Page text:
Articles

Rights of Tenants After Foreclosure

 

By John M. Jorgensen
 
On May 20, 2009, “Protecting Tenants at Foreclosure Act” became a Federal law. The Act applies to any foreclosure “on a federally-related mortgage loan or on any dwelling or residential property” commenced after May 20, 2009. The Act provides that the purchaser at the foreclosure sale is required to furnish any bona fide tenant in possession a 90 day Notice to Vacate; except that a tenant in possession under a bona fide lease entered into prior to the commencement of the foreclosure may continue to occupy the property until the end of the remaining term of the lease. The right to remain in possession for the remainder of the lease term may be terminated by a subsequent purchaser that will occupy the property as their primary residence, upon furnishing the tenant a 90 day Notice to Vacate.
 
A tenancy is deemed bona fide only if: (1) the mortgagor or the child, spouse or parent of the mortgagor is not the tenant; (2) the lease was an arms length transaction; (3) the lease requires payment of rent that is not substantially less than fair market rent for the property or (4) the rent is reduced or subsidized due to a Federal, State or local subsidy.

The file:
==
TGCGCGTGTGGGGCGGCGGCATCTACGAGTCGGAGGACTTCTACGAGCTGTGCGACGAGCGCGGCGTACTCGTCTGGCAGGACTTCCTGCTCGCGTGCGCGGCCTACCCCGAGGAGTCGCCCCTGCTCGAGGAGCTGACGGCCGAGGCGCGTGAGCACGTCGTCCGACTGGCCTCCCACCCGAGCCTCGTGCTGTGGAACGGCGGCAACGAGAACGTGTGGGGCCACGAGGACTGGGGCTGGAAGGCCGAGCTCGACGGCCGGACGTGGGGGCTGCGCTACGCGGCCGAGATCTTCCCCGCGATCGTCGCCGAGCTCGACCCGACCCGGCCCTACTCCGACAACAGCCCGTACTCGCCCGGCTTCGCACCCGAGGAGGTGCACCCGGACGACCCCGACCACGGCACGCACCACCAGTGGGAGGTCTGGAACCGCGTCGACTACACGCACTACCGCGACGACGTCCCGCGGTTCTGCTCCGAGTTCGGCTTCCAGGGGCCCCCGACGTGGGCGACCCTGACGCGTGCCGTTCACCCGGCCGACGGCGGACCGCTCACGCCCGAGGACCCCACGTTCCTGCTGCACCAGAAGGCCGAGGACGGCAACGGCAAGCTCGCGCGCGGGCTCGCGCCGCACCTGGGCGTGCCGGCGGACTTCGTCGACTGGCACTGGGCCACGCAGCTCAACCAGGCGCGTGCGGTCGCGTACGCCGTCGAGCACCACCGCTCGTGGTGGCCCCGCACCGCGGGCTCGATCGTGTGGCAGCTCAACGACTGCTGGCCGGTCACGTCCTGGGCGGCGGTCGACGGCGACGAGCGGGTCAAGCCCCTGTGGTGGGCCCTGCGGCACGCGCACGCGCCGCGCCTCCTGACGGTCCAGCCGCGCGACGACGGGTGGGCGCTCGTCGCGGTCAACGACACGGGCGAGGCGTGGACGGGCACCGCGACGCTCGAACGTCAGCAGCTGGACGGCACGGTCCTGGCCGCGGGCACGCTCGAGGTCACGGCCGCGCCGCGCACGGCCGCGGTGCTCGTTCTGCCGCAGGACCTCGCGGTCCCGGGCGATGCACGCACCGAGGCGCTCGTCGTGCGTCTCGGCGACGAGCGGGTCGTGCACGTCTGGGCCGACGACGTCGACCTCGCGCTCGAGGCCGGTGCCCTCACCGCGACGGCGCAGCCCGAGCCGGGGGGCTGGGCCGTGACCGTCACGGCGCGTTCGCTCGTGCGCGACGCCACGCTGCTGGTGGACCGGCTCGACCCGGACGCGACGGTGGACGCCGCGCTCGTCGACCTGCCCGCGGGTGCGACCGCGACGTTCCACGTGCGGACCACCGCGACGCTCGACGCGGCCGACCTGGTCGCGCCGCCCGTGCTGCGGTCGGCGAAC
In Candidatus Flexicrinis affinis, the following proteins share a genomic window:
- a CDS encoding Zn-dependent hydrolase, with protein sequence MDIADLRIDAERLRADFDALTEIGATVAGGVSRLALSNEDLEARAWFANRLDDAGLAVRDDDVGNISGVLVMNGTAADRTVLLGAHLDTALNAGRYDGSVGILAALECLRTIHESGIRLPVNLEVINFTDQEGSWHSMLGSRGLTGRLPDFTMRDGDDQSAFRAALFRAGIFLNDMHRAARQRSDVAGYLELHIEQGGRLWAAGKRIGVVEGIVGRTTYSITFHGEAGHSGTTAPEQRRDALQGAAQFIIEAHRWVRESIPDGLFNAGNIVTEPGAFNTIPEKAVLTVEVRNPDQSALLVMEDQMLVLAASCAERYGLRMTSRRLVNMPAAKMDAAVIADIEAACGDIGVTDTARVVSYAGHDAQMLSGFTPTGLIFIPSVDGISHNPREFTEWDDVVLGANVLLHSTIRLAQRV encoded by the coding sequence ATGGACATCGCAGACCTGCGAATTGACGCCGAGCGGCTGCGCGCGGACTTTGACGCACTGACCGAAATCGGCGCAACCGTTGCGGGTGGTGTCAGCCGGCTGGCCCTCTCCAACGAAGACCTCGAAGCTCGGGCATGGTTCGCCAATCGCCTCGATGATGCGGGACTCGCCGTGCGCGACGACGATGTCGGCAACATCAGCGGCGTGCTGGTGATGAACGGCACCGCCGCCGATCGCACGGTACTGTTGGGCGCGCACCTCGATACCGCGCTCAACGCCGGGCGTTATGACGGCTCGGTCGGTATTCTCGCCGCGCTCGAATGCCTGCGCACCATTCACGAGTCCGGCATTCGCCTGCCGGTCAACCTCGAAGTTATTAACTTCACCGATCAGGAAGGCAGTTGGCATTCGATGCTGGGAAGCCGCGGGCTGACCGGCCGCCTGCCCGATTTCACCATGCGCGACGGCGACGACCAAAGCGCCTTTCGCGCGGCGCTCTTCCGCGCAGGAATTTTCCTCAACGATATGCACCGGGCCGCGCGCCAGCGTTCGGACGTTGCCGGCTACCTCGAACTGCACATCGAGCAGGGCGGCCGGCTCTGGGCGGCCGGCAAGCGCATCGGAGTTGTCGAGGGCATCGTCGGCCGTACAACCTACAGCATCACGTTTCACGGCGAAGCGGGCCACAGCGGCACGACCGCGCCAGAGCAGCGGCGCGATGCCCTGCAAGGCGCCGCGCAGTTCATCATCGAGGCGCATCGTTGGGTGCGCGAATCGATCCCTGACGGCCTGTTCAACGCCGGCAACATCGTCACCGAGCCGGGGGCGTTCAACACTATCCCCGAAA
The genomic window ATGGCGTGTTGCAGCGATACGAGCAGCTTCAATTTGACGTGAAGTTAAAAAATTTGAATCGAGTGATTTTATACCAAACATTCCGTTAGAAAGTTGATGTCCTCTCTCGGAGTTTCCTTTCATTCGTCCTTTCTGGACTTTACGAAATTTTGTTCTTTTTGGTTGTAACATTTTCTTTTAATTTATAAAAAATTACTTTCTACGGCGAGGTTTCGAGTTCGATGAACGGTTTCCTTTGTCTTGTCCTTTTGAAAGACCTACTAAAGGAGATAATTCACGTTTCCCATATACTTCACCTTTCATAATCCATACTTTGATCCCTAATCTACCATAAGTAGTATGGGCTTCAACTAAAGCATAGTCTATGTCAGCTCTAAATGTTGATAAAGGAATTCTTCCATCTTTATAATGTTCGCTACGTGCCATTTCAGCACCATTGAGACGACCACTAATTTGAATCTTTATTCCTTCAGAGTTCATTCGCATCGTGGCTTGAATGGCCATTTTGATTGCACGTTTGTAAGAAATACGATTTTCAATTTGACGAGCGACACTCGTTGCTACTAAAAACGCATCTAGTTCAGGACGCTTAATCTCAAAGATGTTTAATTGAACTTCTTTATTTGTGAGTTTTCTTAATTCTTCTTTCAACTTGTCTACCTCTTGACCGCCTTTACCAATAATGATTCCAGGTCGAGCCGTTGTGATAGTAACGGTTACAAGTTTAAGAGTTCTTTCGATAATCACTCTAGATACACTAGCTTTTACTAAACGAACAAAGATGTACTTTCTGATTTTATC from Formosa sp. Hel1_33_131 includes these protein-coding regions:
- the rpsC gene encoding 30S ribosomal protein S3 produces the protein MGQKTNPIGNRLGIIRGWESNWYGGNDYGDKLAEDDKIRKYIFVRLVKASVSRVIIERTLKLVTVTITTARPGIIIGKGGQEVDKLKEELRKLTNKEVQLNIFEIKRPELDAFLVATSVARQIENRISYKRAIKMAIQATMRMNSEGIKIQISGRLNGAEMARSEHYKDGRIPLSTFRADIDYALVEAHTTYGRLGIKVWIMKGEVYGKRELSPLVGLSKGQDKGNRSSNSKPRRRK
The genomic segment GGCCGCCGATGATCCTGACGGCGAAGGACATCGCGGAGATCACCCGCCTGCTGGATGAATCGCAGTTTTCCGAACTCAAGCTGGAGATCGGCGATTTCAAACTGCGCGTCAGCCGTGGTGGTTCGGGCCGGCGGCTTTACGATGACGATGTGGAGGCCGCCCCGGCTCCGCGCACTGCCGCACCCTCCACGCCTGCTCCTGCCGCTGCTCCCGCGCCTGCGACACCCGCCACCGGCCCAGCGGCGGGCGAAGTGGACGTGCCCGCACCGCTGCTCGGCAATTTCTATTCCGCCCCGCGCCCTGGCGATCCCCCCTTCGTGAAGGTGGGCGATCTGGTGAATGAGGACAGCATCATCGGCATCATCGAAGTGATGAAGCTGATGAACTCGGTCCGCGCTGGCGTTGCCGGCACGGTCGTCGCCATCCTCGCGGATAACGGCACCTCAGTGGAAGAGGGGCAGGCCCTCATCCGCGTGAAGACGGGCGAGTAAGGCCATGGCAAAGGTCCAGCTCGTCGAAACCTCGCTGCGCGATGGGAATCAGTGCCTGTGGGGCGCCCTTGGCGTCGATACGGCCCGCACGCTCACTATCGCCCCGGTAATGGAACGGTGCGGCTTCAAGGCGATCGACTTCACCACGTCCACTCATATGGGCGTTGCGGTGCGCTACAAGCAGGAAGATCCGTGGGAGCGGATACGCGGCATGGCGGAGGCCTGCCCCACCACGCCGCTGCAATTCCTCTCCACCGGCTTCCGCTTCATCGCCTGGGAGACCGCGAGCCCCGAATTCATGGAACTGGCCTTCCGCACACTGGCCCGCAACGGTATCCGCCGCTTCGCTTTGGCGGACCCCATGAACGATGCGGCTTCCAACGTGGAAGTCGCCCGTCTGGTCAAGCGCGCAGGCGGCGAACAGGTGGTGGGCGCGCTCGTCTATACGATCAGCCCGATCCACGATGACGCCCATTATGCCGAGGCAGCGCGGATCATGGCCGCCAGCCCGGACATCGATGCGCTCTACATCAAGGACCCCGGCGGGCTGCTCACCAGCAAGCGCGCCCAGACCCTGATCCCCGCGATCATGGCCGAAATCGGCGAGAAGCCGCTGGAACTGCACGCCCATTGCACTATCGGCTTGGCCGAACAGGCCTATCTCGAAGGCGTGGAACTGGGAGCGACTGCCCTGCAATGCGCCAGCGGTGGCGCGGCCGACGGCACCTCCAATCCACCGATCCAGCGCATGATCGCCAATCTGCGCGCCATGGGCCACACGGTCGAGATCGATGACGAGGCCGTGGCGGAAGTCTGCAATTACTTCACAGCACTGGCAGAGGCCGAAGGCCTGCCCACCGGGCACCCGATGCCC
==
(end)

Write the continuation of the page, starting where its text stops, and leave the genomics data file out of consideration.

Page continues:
Title insurance underwriters may now require an affidavit to be executed by the property owner or real estate agent of the owner stating that the property is currently vacant and that there is no claim of possession by a former tenant.
 
If the owner or its agent refuses to sign such an affidavit based on actual knowledge, title insurance underwriters may require a similar affidavit from the buyer. The buyer’s affidavit must also indicate whether the buyer is aware of any tenants in possession or of a prior lease and, if either is true, the buyer’s affidavit must also indicate that a 90 day Notice to Vacate has been duly given by the purchaser.